Anne Linder can’t stop thinking about the Jan. 28 Fern Hollow Bridge collapse and the difference 30 seconds can make.
Around 6:40 a.m. that day, Linder, a teacher at Community Day School, was on her way to work from her Churchill home. Her teenage son and 8-year-old daughter were in the car as well. Linder planned to drop off her son at Pittsburgh Allderdice High School before heading to CDS, where her daughter is a student. As Linder drove down South Braddock Avenue toward Squirrel Hill, she prepared to turn right onto Forbes Avenue. She got halfway through the intersection before coming to a halt.
The two cars ahead of her had stopped, so Linder placed her car in park. She noticed a man frantically running down Forbes toward her and telling her to roll down the window. He shouted that the bridge had just collapsed.
Linder put her car in reverse. On her way to Penn Avenue, she saw ambulances and fire trucks speeding past. After traveling through Wilkinsburg, she and her children finally arrived at CDS, where they followed updates about the bridge.
Several days have passed, but Linder said she’s still frightened.
“When I think about it, we had angels watching over us,” she said. “Had we gotten there just a little bit earlier, it would have been us that were on the bridge.”
National Transportation Safety Board investigators are determining how and why the bridge collapsed.
The investigation, NTSB chairwoman Jennifer Homendy said last week, will be “long” and “technical.”
In the interim, Pittsburghers are trying to resume daily activities and commutes.
Regent Square resident Becca Hurowitz and her family used to cross the bridge regularly when driving to and from Squirrel Hill. After learning that “thankfully” everyone on the bridge was OK, Hurowitz said her thoughts turned to traffic.
“So far, we’ve had a few issues with one of my kids’ buses, but I’m sure it will even out sometime soon,” she said.
Wilkinsburg resident Abby Schachter said she won’t venture into Squirrel Hill now without relying on Waze and its satellite-supported navigation system.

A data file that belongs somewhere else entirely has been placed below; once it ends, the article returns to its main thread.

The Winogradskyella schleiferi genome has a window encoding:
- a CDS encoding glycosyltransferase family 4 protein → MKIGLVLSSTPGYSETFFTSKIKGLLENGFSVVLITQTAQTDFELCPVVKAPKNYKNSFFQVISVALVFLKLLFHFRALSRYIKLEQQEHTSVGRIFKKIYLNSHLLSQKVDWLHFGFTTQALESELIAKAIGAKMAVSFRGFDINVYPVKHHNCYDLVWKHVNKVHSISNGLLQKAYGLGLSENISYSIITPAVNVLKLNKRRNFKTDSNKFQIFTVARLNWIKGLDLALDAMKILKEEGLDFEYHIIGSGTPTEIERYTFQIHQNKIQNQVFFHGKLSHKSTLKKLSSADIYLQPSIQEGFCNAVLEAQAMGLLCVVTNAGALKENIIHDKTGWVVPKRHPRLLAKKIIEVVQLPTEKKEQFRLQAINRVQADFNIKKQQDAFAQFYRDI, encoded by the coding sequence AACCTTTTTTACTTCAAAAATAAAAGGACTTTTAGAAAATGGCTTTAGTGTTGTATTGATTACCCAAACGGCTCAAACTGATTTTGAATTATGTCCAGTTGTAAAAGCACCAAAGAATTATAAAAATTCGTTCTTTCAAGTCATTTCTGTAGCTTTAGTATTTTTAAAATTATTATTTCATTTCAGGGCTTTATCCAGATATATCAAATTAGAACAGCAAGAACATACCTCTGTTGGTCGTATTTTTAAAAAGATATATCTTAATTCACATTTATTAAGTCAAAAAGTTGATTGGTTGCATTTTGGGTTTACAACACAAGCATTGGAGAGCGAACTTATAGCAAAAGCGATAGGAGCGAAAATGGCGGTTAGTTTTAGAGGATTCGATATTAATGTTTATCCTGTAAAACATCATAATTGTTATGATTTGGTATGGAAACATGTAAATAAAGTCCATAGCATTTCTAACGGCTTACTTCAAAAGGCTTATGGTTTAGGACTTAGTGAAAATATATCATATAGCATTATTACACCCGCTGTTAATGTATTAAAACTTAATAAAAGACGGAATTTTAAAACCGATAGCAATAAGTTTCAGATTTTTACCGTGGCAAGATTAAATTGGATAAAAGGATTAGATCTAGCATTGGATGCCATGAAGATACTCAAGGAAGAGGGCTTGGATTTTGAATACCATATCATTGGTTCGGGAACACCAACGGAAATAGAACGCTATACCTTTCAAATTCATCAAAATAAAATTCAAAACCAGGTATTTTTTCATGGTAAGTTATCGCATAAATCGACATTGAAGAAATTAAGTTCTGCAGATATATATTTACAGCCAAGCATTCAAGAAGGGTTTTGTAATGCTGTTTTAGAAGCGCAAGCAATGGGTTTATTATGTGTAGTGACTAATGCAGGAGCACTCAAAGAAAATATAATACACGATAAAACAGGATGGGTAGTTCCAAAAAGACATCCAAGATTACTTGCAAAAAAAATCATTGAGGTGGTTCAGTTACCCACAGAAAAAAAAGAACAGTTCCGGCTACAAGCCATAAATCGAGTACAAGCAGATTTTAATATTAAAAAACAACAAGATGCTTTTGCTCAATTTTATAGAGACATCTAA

Although Schachter could take Penn Avenue, Commercial Street or the Parkway to get to Squirrel Hill, the difference in time can be significant, she said; while one route might take 12 minutes, the other could take twice as long.
Schacther knows that a 12-minute differential may not be a major concern for residents of other cities, “but for us, it’s a huge increase in time,” she said.
The other factor Schacter’s been considering is Shabbat. Every Saturday, she and her family walk from Wilkinsburg to Squirrel Hill for services. Last weekend they stayed home, calling it “bridge collapse Shabbat.” But this weekend the Schachters plan on resuming their regular trek.
The plan, for now, is to walk through Frick Park, Schachter said. But the strategy isn’t ideal, given the potential for icy paths along the way.
While a viewing area in the park, where people could observe the collapsed bridge, is closed, the Pittsburgh Public Safety Department announced on Feb. 2 that the Clayton Loop, Biddle Trail and Homewood Trail are open. Tranquil Trail is closed within 100 yards of the collapse site, and Undercliff Trail is also closed.
For Squirrel Hill resident Maggie Feinstein, the bridge collapse adds another wrinkle to family routines.
Well before last week’s event, Feinstein’s daughter used the Fern Hollow Bridge to get to the Environmental Charter School on South Braddock Avenue.
After bussing options were lost due to a driver shortage, Feinstein said, she and her husband taught their 8-year-old daughter how to walk safely to and from school. Before heading out the door on Feb. 1 — the first school day post-bridge collapse — Feinstein and her husband gave their daughter instructions again. This time, it was how to head safely through the park and avoid dangerous areas.
Along with which path to follow, Feinstein said they told their daughter how to respond to a park ranger if she is stopped. The situation isn’t ideal, but as working parents, without bussing to and from school, “we are just in a place where we have to teach her how to be more independent,” Feinstein said.
Rabbi Shimon Silver, who oversees the city’s eruv, said the bridge collapse is an opportunity to come together.
Every Shabbat, many Jewish people rely on the eruv — a wire and string-bound structure that creates an enclosure and permits people to carry items or push strollers on the Sabbath — and every week, the eruv needs to be checked, Silver said.
But as national investigators continue inspecting the site, Silver isn’t sure how he and others will access restricted areas to note potential damages to the eruv.
“We’ll just have to find out who we need to speak with,” he said.
The bigger concern, Silver continued, is the small number of people who cover the $45,000 annual cost of keeping the eruv intact.
“There are about 55 people giving, and that’s not good,” Silver said.
“Everybody should be giving,” he continued. “As Jews, we support communal obligations. It’s an obligation.”
There’s something else that may be helpful to keep in mind, said Ava Velazquez, Linder’s 8-year-old daughter.
Last Friday morning, she was frightened when the man ran toward her mother’s car to tell them the bridge came down, she said.
“I didn’t know what was going on at first,” Ava said. “I kind of freaked out because he told us that the bridge collapsed, and I haven’t really been in a situation like that before.”
But time has offered some perspective, the third-grader continued.
People should know that “when anything hard happens, it’s gonna be OK. You just have to get through it,” she said. PJC
Adam Reinherz can be reached at firstname.lastname@example.org.